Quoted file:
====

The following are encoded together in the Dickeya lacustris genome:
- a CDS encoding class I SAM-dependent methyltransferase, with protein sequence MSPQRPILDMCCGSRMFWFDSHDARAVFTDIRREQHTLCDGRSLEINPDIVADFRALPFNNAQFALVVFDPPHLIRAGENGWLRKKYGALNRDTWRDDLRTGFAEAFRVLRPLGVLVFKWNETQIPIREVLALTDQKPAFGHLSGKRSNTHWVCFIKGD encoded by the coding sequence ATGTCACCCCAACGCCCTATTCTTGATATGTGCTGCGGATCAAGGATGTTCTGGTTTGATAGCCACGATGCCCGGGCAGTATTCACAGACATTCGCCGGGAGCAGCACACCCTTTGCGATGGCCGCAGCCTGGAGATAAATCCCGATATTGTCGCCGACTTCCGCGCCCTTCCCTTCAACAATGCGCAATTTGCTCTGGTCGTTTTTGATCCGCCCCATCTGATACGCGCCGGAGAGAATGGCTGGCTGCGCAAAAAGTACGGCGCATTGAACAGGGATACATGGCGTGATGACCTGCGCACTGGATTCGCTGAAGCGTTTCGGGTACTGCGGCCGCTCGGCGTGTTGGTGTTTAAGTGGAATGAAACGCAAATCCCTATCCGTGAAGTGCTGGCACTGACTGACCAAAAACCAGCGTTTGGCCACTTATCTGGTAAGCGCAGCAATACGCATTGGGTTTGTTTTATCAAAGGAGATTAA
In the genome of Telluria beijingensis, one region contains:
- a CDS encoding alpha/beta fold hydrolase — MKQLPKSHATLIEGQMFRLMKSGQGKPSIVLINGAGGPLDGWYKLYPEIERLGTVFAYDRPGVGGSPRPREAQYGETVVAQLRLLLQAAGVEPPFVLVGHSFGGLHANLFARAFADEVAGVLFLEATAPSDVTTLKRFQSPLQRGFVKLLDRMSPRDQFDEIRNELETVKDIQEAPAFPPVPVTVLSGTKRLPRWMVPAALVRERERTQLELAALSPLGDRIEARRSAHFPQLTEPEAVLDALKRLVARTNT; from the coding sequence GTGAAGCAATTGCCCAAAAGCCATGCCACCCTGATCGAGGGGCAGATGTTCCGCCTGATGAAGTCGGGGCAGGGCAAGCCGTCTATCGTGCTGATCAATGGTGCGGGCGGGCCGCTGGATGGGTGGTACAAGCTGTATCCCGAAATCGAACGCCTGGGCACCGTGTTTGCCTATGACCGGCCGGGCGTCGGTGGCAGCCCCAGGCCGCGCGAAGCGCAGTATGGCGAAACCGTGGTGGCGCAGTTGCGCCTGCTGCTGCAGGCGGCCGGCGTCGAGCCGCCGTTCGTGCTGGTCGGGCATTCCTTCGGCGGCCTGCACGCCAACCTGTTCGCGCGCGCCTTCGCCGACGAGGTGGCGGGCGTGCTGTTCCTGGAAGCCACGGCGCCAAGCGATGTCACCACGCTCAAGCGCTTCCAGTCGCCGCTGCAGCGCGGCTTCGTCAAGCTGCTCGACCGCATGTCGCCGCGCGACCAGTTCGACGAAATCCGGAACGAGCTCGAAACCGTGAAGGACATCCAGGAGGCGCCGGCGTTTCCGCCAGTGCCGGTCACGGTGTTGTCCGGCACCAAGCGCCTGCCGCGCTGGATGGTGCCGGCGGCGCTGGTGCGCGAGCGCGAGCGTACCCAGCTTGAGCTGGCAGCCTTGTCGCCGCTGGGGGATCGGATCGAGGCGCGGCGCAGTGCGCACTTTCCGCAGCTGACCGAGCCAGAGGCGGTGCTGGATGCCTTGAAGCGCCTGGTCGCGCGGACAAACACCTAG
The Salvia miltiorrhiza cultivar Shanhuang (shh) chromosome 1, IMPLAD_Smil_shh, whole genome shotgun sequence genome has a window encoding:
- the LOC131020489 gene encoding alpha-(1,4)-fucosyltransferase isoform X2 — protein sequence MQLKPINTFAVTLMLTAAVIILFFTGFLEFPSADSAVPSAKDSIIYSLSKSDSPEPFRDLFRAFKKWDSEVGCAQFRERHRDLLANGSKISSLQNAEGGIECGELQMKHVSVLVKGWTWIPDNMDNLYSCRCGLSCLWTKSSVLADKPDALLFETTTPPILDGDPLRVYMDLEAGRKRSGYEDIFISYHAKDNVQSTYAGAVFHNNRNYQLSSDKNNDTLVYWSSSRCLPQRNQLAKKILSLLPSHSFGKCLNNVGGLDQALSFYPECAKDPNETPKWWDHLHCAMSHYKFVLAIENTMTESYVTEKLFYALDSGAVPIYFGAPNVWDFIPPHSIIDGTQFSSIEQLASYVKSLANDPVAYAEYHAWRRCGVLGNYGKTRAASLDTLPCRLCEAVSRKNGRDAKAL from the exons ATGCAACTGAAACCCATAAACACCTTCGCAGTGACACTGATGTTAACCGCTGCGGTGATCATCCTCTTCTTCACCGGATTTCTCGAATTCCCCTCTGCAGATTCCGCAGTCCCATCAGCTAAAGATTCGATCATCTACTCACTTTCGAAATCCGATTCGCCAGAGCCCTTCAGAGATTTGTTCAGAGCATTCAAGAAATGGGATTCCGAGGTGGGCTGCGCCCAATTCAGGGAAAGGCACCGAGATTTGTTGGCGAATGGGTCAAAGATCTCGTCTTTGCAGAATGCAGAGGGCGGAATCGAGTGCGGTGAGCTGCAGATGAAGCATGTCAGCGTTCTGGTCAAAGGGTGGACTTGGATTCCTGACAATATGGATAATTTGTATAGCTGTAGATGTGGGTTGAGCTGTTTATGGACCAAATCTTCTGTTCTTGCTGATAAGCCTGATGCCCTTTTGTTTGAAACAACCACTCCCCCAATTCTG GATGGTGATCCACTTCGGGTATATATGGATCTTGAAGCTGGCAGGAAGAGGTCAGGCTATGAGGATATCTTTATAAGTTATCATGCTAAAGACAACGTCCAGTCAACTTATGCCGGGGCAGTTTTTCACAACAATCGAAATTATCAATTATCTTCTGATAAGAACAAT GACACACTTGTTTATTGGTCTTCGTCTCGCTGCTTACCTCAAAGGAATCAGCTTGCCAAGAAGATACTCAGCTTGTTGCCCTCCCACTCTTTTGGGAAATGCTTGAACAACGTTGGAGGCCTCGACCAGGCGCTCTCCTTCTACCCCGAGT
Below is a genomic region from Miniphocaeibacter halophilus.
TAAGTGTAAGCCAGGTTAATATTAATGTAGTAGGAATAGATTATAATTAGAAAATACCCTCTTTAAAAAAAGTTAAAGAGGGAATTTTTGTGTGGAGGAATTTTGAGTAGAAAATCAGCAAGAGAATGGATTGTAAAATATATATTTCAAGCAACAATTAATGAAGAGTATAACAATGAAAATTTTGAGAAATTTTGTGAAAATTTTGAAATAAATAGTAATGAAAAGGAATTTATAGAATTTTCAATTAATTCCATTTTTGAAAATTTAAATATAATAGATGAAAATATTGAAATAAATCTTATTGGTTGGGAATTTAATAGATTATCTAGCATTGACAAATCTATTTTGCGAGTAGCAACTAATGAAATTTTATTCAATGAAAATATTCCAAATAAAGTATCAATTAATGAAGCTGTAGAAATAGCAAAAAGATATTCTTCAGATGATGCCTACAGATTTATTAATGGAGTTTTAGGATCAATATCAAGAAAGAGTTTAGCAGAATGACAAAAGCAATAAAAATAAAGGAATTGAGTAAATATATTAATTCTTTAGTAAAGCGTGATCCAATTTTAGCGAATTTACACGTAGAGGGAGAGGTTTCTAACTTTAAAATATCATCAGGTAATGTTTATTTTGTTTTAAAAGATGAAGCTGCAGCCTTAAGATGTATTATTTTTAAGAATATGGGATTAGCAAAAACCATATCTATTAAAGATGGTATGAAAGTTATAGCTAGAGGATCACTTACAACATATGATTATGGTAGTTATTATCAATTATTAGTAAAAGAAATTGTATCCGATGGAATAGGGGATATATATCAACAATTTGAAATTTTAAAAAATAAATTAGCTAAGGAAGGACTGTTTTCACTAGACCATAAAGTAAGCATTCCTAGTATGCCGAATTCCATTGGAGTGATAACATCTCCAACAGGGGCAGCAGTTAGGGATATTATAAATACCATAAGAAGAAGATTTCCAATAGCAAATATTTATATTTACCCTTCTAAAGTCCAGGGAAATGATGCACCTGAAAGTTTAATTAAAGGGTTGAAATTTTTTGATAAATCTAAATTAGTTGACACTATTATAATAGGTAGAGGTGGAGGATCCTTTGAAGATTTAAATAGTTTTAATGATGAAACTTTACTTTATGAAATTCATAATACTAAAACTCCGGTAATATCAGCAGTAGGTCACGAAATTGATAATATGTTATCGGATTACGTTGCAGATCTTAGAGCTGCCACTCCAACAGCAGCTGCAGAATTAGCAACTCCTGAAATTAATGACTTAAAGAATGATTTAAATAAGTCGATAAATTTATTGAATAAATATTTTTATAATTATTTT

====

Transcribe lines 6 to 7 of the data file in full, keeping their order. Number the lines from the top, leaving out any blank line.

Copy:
- the LOC131020489 gene encoding alpha-(1,4)-fucosyltransferase isoform X2 — protein sequence MQLKPINTFAVTLMLTAAVIILFFTGFLEFPSADSAVPSAKDSIIYSLSKSDSPEPFRDLFRAFKKWDSEVGCAQFRERHRDLLANGSKISSLQNAEGGIECGELQMKHVSVLVKGWTWIPDNMDNLYSCRCGLSCLWTKSSVLADKPDALLFETTTPPILDGDPLRVYMDLEAGRKRSGYEDIFISYHAKDNVQSTYAGAVFHNNRNYQLSSDKNNDTLVYWSSSRCLPQRNQLAKKILSLLPSHSFGKCLNNVGGLDQALSFYPECAKDPNETPKWWDHLHCAMSHYKFVLAIENTMTESYVTEKLFYALDSGAVPIYFGAPNVWDFIPPHSIIDGTQFSSIEQLASYVKSLANDPVAYAEYHAWRRCGVLGNYGKTRAASLDTLPCRLCEAVSRKNGRDAKAL from the exons ATGCAACTGAAACCCATAAACACCTTCGCAGTGACACTGATGTTAACCGCTGCGGTGATCATCCTCTTCTTCACCGGATTTCTCGAATTCCCCTCTGCAGATTCCGCAGTCCCATCAGCTAAAGATTCGATCATCTACTCACTTTCGAAATCCGATTCGCCAGAGCCCTTCAGAGATTTGTTCAGAGCATTCAAGAAATGGGATTCCGAGGTGGGCTGCGCCCAATTCAGGGAAAGGCACCGAGATTTGTTGGCGAATGGGTCAAAGATCTCGTCTTTGCAGAATGCAGAGGGCGGAATCGAGTGCGGTGAGCTGCAGATGAAGCATGTCAGCGTTCTGGTCAAAGGGTGGACTTGGATTCCTGACAATATGGATAATTTGTATAGCTGTAGATGTGGGTTGAGCTGTTTATGGACCAAATCTTCTGTTCTTGCTGATAAGCCTGATGCCCTTTTGTTTGAAACAACCACTCCCCCAATTCTG GATGGTGATCCACTTCGGGTATATATGGATCTTGAAGCTGGCAGGAAGAGGTCAGGCTATGAGGATATCTTTATAAGTTATCATGCTAAAGACAACGTCCAGTCAACTTATGCCGGGGCAGTTTTTCACAACAATCGAAATTATCAATTATCTTCTGATAAGAACAAT GACACACTTGTTTATTGGTCTTCGTCTCGCTGCTTACCTCAAAGGAATCAGCTTGCCAAGAAGATACTCAGCTTGTTGCCCTCCCACTCTTTTGGGAAATGCTTGAACAACGTTGGAGGCCTCGACCAGGCGCTCTCCTTCTACCCCGAGT
Below is a genomic region from Miniphocaeibacter halophilus.